The UG team, made up of Second-year Student-at-Law Raeanna Clarke, as its Senior Counsel and third-year Students-at-Law Nichalous Carryl and Sarika Gajrajits Junior Counsel and Researcher respectively, was slated to make its submission Friday.
“I feel confident because I know the level preparationthat we have done. I know the research that we have done…looking at the skeletal agreement of the other team it’s easy to boost your confidence in what you’re going forward with,” explained a measurably confident Clarke as the team wrapped up a practice session on Tuesday.
Though she pointed out that her team’s submissions are “based on solid arguments,” but more importantly, “based on the law,” she conceded that one of her concerns is “staying grounded and not being shaken when presented with questions.”
Gajraj expressed excitement at the opportunity availed to her team to be able “to see the CCJ, how it works and meet the judges.”
Asked her feelings on her team’s chances she said “we did a lot of research, we have a very strong argument…and I think that we have a very good chance of winning.” We have been getting assistance from Justice (Duke) Pollard, who is a former judge of the CCJ, and Mr. (Sheldon) McDonald, who is well respected in the Caribbean for his work.”
Pollard serves as a professor at UG while McDonald lectures, in addition to serving as Head of the Law Department.
Continuing, Gajraj said, “we work well together…we have hiccups along the way but we were able to iron those issues out.”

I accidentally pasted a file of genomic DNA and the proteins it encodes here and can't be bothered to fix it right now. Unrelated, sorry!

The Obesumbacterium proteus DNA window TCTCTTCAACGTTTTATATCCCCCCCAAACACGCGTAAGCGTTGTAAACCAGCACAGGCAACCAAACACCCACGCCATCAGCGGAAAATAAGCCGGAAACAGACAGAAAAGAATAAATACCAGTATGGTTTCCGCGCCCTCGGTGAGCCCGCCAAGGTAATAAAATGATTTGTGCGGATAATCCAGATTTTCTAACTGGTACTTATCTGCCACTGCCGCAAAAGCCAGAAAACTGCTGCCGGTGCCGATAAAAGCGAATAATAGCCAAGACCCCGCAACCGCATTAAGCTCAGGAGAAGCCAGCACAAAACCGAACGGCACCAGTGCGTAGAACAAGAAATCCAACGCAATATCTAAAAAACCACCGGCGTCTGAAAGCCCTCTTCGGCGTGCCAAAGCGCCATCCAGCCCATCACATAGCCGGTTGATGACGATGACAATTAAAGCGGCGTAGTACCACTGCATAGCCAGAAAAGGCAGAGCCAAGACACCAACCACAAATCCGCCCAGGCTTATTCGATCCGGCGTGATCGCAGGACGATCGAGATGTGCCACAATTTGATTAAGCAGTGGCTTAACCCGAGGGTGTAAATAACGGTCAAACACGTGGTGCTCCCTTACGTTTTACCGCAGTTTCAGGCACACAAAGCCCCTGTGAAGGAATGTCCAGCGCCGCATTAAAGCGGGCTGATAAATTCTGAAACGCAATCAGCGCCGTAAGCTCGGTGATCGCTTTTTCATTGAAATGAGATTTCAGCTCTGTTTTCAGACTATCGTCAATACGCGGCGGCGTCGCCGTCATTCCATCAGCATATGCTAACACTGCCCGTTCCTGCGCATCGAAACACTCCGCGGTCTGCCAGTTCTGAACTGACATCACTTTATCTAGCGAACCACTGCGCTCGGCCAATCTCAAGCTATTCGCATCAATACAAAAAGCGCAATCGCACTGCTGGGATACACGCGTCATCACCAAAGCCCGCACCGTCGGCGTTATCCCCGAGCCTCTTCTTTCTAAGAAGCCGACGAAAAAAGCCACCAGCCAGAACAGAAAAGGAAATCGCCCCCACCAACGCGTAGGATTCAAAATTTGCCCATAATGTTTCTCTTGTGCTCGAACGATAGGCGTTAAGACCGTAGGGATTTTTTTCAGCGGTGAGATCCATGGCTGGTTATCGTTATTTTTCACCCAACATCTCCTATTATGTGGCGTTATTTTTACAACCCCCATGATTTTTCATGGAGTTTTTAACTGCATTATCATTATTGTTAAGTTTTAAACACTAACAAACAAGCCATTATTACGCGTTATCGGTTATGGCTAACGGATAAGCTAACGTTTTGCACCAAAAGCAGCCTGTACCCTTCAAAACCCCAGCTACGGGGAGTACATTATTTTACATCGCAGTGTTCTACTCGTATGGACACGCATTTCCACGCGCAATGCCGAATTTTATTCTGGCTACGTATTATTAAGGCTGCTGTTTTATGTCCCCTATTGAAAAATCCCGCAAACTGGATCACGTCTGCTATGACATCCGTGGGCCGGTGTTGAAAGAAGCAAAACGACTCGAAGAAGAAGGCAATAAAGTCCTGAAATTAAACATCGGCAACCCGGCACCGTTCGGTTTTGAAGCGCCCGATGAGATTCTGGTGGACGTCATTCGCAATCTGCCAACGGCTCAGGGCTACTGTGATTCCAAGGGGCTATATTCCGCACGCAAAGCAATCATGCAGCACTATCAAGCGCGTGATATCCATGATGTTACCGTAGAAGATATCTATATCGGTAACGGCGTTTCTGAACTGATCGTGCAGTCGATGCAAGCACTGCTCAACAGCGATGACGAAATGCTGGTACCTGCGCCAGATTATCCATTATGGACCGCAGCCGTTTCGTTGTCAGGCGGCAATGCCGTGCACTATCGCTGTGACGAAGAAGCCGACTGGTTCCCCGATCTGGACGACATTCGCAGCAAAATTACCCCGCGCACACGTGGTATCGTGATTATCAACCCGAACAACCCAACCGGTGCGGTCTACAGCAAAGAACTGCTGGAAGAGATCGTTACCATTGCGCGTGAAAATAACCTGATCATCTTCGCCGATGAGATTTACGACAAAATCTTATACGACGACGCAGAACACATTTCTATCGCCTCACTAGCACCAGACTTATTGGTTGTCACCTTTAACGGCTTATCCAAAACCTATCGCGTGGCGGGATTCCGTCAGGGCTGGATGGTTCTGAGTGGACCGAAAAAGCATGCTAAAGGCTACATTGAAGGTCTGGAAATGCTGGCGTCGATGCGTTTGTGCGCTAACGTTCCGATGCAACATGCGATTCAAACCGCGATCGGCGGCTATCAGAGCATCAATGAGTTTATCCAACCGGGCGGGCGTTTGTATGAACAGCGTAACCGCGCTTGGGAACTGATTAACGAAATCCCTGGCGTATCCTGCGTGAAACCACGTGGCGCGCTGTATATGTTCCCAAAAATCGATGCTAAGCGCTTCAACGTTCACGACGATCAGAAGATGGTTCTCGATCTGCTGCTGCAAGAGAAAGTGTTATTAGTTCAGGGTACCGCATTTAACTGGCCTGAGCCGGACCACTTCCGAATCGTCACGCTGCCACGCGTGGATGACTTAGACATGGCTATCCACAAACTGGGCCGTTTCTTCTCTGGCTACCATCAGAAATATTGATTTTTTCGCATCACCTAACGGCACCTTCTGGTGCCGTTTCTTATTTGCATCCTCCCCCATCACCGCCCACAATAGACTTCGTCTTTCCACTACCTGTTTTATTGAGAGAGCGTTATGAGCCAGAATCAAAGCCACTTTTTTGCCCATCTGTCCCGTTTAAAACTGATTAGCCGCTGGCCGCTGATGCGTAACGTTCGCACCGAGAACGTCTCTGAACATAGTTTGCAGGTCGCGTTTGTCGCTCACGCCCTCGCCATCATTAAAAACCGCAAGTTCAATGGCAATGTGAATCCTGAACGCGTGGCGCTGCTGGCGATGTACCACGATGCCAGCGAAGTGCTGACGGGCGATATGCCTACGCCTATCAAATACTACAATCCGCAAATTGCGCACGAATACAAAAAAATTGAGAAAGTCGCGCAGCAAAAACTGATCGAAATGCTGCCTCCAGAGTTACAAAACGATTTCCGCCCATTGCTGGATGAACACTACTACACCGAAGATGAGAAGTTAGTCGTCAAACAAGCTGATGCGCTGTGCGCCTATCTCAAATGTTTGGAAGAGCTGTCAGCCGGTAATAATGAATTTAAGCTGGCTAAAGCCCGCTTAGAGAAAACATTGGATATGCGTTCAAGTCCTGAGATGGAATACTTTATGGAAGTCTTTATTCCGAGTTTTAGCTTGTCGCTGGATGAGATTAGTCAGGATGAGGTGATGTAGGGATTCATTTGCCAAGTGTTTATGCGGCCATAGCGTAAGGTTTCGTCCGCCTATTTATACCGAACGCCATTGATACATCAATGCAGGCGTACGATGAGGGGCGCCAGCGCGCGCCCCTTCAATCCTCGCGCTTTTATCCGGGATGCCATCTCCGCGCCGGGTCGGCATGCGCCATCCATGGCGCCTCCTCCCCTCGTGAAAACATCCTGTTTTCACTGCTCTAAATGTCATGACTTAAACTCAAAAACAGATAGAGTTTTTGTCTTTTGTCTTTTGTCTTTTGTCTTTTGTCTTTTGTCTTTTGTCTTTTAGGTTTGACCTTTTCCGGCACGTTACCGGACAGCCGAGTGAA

During the practice session on Tuesday Carryl noted that a massive amount of time and effort went into preparing the team’s submission, and, from all indications, he seemed extremely confident on the team’s chances of doing well.
The competition “was established in 2009 to provide future law practitioners with the opportunity to further develop their research and advocacy skills in a real court setting.
“It also aims to build greater awareness of the Revised Treaty of Chaguaramas (RTC) which governs the Caribbean Single Market Economy (CSME). The CCJ is the only Court with the authority to interpret the Revised Treaty of Chaguaramas, a responsibility referred to as the Court’s Original Jurisdiction,” a release from the CCJ said.
“This year’s competition focuses on the timely issues of the enforcement of judgments by the CCJ in its Original Jurisdiction as well as referrals by national courts over questions concerning the Revised Treaty of Chaguaramas,” the release continues.